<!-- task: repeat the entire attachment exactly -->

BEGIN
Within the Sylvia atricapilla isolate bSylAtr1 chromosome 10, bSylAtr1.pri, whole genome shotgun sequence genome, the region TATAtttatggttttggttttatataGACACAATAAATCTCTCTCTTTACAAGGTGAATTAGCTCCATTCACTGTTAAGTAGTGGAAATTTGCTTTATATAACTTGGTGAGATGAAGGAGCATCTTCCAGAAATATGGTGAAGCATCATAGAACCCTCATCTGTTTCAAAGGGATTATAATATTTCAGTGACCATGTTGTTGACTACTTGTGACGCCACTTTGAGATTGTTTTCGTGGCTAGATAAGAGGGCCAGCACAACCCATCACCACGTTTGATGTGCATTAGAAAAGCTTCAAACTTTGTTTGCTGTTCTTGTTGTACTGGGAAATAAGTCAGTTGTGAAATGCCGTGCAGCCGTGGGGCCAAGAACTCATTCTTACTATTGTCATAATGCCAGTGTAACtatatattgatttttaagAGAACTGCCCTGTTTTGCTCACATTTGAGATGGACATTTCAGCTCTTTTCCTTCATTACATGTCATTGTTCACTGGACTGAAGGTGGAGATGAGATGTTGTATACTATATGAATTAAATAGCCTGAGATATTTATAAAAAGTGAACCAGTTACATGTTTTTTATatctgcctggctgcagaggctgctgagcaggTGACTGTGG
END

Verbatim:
Within the Sylvia atricapilla isolate bSylAtr1 chromosome 10, bSylAtr1.pri, whole genome shotgun sequence genome, the region TATAtttatggttttggttttatataGACACAATAAATCTCTCTCTTTACAAGGTGAATTAGCTCCATTCACTGTTAAGTAGTGGAAATTTGCTTTATATAACTTGGTGAGATGAAGGAGCATCTTCCAGAAATATGGTGAAGCATCATAGAACCCTCATCTGTTTCAAAGGGATTATAATATTTCAGTGACCATGTTGTTGACTACTTGTGACGCCACTTTGAGATTGTTTTCGTGGCTAGATAAGAGGGCCAGCACAACCCATCACCACGTTTGATGTGCATTAGAAAAGCTTCAAACTTTGTTTGCTGTTCTTGTTGTACTGGGAAATAAGTCAGTTGTGAAATGCCGTGCAGCCGTGGGGCCAAGAACTCATTCTTACTATTGTCATAATGCCAGTGTAACtatatattgatttttaagAGAACTGCCCTGTTTTGCTCACATTTGAGATGGACATTTCAGCTCTTTTCCTTCATTACATGTCATTGTTCACTGGACTGAAGGTGGAGATGAGATGTTGTATACTATATGAATTAAATAGCCTGAGATATTTATAAAAAGTGAACCAGTTACATGTTTTTTATatctgcctggctgcagaggctgctgagcaggTGACTGTGG